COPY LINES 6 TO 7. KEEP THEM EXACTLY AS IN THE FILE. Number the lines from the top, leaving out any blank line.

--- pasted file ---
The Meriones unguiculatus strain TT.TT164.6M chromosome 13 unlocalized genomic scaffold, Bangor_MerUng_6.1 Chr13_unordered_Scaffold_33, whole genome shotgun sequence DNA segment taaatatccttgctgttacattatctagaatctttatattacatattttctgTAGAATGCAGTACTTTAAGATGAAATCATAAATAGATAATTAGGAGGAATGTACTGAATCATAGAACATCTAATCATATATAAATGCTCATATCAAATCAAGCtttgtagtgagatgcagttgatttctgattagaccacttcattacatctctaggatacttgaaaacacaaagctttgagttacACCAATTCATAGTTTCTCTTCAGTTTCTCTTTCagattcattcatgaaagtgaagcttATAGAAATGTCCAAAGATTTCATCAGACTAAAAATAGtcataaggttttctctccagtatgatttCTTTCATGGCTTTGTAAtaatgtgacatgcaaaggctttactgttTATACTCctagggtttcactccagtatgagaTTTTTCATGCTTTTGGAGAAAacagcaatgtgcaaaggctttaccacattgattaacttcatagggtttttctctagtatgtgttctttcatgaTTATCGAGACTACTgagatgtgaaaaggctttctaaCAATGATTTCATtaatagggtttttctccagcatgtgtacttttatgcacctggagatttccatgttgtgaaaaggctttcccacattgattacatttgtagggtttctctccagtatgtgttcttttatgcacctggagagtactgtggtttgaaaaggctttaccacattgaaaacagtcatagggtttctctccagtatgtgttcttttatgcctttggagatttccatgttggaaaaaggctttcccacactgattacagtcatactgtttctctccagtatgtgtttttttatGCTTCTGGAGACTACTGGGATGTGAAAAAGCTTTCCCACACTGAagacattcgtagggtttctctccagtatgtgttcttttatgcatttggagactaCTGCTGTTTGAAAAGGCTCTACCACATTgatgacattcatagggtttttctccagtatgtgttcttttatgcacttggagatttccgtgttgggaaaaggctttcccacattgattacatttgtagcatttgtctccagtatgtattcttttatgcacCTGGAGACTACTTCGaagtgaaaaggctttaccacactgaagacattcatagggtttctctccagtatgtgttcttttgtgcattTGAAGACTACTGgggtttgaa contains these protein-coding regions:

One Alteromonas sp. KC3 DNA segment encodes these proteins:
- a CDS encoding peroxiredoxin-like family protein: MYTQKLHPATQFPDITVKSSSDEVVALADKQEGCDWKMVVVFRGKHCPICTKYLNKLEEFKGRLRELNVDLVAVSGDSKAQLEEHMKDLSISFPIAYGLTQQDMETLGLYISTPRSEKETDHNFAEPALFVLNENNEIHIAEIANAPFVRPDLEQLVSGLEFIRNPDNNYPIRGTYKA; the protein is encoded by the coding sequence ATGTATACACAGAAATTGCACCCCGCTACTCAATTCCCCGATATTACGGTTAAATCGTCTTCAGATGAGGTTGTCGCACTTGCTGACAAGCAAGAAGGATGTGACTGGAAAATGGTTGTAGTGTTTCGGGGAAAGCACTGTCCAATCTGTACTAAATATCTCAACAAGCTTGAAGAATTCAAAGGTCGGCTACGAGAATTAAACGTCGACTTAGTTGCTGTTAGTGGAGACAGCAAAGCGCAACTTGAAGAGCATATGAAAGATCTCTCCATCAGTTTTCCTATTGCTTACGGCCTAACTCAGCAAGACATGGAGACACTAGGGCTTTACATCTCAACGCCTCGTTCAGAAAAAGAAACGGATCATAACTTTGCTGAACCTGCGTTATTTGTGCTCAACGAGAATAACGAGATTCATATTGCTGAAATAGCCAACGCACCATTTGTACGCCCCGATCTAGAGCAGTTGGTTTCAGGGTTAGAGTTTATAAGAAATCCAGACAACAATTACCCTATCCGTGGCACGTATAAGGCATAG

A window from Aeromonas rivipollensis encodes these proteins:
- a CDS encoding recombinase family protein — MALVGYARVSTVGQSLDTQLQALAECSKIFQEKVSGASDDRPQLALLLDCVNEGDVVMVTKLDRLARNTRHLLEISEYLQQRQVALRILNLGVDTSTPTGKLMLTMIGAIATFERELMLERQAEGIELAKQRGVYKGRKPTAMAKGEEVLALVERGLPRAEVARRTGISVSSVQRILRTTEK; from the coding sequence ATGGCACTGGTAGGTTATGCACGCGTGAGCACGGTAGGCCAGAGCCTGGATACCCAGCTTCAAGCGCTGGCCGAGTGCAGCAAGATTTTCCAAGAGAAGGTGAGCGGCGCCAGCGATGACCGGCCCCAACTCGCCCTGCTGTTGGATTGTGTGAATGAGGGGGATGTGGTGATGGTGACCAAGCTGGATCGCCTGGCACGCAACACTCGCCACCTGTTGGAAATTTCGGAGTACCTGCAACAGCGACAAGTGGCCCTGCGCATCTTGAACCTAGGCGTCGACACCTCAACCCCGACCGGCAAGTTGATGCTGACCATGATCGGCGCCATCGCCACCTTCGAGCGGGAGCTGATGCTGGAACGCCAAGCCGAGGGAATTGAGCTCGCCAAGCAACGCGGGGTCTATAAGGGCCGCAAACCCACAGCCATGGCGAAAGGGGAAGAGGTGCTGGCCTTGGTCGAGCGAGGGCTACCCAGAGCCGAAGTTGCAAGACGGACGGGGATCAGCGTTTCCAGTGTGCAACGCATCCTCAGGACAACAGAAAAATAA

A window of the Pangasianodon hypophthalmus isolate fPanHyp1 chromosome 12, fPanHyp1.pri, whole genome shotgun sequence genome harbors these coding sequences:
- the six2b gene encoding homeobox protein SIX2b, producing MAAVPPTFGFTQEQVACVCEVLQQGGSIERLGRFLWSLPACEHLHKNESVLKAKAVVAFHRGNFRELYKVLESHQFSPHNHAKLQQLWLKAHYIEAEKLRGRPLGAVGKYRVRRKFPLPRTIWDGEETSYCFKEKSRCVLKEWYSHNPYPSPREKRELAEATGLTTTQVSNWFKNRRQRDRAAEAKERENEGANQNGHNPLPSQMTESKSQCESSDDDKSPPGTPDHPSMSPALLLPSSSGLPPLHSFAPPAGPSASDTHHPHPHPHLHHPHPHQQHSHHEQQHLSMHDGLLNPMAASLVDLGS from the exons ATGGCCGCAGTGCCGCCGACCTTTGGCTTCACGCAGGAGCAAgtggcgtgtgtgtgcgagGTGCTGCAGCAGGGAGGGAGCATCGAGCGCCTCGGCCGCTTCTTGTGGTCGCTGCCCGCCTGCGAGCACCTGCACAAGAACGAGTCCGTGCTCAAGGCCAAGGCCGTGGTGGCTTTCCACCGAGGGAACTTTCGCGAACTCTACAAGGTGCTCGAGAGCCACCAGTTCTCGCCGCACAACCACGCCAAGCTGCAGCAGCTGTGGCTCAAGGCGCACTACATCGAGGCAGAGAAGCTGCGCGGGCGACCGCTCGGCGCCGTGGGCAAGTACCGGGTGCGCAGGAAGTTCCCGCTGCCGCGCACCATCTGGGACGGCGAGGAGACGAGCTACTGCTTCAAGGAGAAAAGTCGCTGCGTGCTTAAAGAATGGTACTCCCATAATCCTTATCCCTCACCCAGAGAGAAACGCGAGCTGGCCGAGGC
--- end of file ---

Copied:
A window of the Pangasianodon hypophthalmus isolate fPanHyp1 chromosome 12, fPanHyp1.pri, whole genome shotgun sequence genome harbors these coding sequences:
- the six2b gene encoding homeobox protein SIX2b, producing MAAVPPTFGFTQEQVACVCEVLQQGGSIERLGRFLWSLPACEHLHKNESVLKAKAVVAFHRGNFRELYKVLESHQFSPHNHAKLQQLWLKAHYIEAEKLRGRPLGAVGKYRVRRKFPLPRTIWDGEETSYCFKEKSRCVLKEWYSHNPYPSPREKRELAEATGLTTTQVSNWFKNRRQRDRAAEAKERENEGANQNGHNPLPSQMTESKSQCESSDDDKSPPGTPDHPSMSPALLLPSSSGLPPLHSFAPPAGPSASDTHHPHPHPHLHHPHPHQQHSHHEQQHLSMHDGLLNPMAASLVDLGS from the exons ATGGCCGCAGTGCCGCCGACCTTTGGCTTCACGCAGGAGCAAgtggcgtgtgtgtgcgagGTGCTGCAGCAGGGAGGGAGCATCGAGCGCCTCGGCCGCTTCTTGTGGTCGCTGCCCGCCTGCGAGCACCTGCACAAGAACGAGTCCGTGCTCAAGGCCAAGGCCGTGGTGGCTTTCCACCGAGGGAACTTTCGCGAACTCTACAAGGTGCTCGAGAGCCACCAGTTCTCGCCGCACAACCACGCCAAGCTGCAGCAGCTGTGGCTCAAGGCGCACTACATCGAGGCAGAGAAGCTGCGCGGGCGACCGCTCGGCGCCGTGGGCAAGTACCGGGTGCGCAGGAAGTTCCCGCTGCCGCGCACCATCTGGGACGGCGAGGAGACGAGCTACTGCTTCAAGGAGAAAAGTCGCTGCGTGCTTAAAGAATGGTACTCCCATAATCCTTATCCCTCACCCAGAGAGAAACGCGAGCTGGCCGAGGC